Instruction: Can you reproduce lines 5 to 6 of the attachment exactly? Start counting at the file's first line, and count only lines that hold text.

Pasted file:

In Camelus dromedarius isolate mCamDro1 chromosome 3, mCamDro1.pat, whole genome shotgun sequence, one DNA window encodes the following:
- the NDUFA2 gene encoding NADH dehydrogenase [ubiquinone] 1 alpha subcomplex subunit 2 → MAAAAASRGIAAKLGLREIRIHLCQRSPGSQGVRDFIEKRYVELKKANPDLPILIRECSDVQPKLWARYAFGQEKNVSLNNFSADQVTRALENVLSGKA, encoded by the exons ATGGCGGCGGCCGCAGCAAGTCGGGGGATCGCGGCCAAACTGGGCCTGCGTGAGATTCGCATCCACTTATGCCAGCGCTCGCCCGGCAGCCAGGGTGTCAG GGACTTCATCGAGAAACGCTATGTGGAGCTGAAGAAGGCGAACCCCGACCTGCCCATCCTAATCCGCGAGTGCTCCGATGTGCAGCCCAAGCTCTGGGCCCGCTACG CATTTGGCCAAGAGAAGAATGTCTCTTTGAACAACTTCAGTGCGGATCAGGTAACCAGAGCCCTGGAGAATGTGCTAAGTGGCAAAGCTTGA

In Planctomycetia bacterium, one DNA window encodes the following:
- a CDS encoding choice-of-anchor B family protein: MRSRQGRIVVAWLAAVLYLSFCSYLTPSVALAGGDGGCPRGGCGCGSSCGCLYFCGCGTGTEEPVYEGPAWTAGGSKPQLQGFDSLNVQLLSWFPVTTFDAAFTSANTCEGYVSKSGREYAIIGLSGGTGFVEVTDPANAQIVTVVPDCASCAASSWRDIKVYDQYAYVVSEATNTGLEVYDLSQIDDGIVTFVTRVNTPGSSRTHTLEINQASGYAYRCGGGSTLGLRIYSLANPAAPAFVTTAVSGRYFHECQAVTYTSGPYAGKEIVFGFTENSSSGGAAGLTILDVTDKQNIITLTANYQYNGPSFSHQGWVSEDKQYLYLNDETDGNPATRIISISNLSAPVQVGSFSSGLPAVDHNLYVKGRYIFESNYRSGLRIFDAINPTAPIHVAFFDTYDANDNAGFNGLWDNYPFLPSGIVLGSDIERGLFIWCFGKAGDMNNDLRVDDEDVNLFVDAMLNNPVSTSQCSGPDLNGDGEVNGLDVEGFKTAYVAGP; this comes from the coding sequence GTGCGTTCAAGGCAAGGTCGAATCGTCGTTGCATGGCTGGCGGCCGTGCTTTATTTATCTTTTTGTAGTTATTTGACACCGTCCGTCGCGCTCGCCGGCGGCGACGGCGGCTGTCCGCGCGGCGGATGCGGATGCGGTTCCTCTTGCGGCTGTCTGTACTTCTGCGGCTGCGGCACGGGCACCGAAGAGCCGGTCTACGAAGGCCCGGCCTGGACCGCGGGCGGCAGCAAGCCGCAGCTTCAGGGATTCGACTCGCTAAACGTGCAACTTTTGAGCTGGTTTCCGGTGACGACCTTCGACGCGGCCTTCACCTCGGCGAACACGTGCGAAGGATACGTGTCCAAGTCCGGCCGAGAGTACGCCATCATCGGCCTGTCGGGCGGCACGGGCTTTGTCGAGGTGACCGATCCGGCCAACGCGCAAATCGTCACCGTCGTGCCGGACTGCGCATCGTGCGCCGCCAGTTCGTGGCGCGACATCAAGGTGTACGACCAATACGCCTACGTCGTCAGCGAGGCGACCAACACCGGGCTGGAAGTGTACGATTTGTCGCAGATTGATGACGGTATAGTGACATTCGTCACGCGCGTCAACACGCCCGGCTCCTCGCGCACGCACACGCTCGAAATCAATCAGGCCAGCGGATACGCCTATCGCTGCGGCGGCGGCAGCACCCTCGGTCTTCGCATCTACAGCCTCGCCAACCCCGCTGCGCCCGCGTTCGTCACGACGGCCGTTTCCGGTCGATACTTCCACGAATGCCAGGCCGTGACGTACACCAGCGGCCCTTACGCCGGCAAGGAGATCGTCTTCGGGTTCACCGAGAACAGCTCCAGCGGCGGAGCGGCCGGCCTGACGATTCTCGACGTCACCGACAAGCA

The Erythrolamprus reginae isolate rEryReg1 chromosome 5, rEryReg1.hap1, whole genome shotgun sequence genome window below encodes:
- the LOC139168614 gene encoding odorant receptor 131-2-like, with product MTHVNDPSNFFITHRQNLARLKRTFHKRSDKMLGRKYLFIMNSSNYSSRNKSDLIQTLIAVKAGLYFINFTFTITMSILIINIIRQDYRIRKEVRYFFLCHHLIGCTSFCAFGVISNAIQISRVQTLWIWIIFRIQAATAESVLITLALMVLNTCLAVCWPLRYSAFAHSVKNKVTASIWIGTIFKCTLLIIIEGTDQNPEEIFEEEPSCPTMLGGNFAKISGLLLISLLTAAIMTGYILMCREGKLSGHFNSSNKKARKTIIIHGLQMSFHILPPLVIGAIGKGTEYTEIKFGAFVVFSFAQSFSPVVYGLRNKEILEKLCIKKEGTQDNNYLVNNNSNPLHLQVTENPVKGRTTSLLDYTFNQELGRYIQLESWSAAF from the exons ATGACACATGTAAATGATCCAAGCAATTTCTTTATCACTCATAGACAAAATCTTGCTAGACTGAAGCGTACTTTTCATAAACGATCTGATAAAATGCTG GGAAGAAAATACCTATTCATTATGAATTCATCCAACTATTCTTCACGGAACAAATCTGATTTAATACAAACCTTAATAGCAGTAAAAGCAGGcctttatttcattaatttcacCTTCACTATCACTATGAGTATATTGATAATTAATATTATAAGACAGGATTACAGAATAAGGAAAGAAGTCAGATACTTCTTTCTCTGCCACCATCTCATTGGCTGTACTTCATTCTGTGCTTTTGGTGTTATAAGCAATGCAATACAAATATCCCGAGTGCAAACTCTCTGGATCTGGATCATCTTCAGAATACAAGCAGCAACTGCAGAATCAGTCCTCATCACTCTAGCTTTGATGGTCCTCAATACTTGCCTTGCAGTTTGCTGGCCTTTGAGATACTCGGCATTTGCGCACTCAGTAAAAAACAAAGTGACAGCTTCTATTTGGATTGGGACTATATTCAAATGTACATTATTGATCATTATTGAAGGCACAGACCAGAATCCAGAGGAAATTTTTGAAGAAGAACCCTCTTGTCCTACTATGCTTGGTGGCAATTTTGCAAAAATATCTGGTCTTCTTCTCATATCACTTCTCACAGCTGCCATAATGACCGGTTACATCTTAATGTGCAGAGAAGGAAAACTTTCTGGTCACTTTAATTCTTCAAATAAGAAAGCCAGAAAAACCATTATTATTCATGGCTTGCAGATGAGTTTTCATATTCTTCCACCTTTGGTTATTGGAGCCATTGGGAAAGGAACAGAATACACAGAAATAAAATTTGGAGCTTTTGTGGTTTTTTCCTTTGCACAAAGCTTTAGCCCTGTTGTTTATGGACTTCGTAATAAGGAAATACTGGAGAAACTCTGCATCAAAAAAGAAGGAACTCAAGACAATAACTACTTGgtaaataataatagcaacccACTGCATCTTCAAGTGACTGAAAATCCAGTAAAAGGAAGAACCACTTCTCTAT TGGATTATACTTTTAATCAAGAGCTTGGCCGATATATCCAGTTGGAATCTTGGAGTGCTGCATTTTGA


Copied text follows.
The Erythrolamprus reginae isolate rEryReg1 chromosome 5, rEryReg1.hap1, whole genome shotgun sequence genome window below encodes:
- the LOC139168614 gene encoding odorant receptor 131-2-like, with product MTHVNDPSNFFITHRQNLARLKRTFHKRSDKMLGRKYLFIMNSSNYSSRNKSDLIQTLIAVKAGLYFINFTFTITMSILIINIIRQDYRIRKEVRYFFLCHHLIGCTSFCAFGVISNAIQISRVQTLWIWIIFRIQAATAESVLITLALMVLNTCLAVCWPLRYSAFAHSVKNKVTASIWIGTIFKCTLLIIIEGTDQNPEEIFEEEPSCPTMLGGNFAKISGLLLISLLTAAIMTGYILMCREGKLSGHFNSSNKKARKTIIIHGLQMSFHILPPLVIGAIGKGTEYTEIKFGAFVVFSFAQSFSPVVYGLRNKEILEKLCIKKEGTQDNNYLVNNNSNPLHLQVTENPVKGRTTSLLDYTFNQELGRYIQLESWSAAF from the exons ATGACACATGTAAATGATCCAAGCAATTTCTTTATCACTCATAGACAAAATCTTGCTAGACTGAAGCGTACTTTTCATAAACGATCTGATAAAATGCTG GGAAGAAAATACCTATTCATTATGAATTCATCCAACTATTCTTCACGGAACAAATCTGATTTAATACAAACCTTAATAGCAGTAAAAGCAGGcctttatttcattaatttcacCTTCACTATCACTATGAGTATATTGATAATTAATATTATAAGACAGGATTACAGAATAAGGAAAGAAGTCAGATACTTCTTTCTCTGCCACCATCTCATTGGCTGTACTTCATTCTGTGCTTTTGGTGTTATAAGCAATGCAATACAAATATCCCGAGTGCAAACTCTCTGGATCTGGATCATCTTCAGAATACAAGCAGCAACTGCAGAATCAGTCCTCATCACTCTAGCTTTGATGGTCCTCAATACTTGCCTTGCAGTTTGCTGGCCTTTGAGATACTCGGCATTTGCGCACTCAGTAAAAAACAAAGTGACAGCTTCTATTTGGATTGGGACTATATTCAAATGTACATTATTGATCATTATTGAAGGCACAGACCAGAATCCAGAGGAAATTTTTGAAGAAGAACCCTCTTGTCCTACTATGCTTGGTGGCAATTTTGCAAAAATATCTGGTCTTCTTCTCATATCACTTCTCACAGCTGCCATAATGACCGGTTACATCTTAATGTGCAGAGAAGGAAAACTTTCTGGTCACTTTAATTCTTCAAATAAGAAAGCCAGAAAAACCATTATTATTCATGGCTTGCAGATGAGTTTTCATATTCTTCCACCTTTGGTTATTGGAGCCATTGGGAAAGGAACAGAATACACAGAAATAAAATTTGGAGCTTTTGTGGTTTTTTCCTTTGCACAAAGCTTTAGCCCTGTTGTTTATGGACTTCGTAATAAGGAAATACTGGAGAAACTCTGCATCAAAAAAGAAGGAACTCAAGACAATAACTACTTGgtaaataataatagcaacccACTGCATCTTCAAGTGACTGAAAATCCAGTAAAAGGAAGAACCACTTCTCTAT TGGATTATACTTTTAATCAAGAGCTTGGCCGATATATCCAGTTGGAATCTTGGAGTGCTGCATTTTGA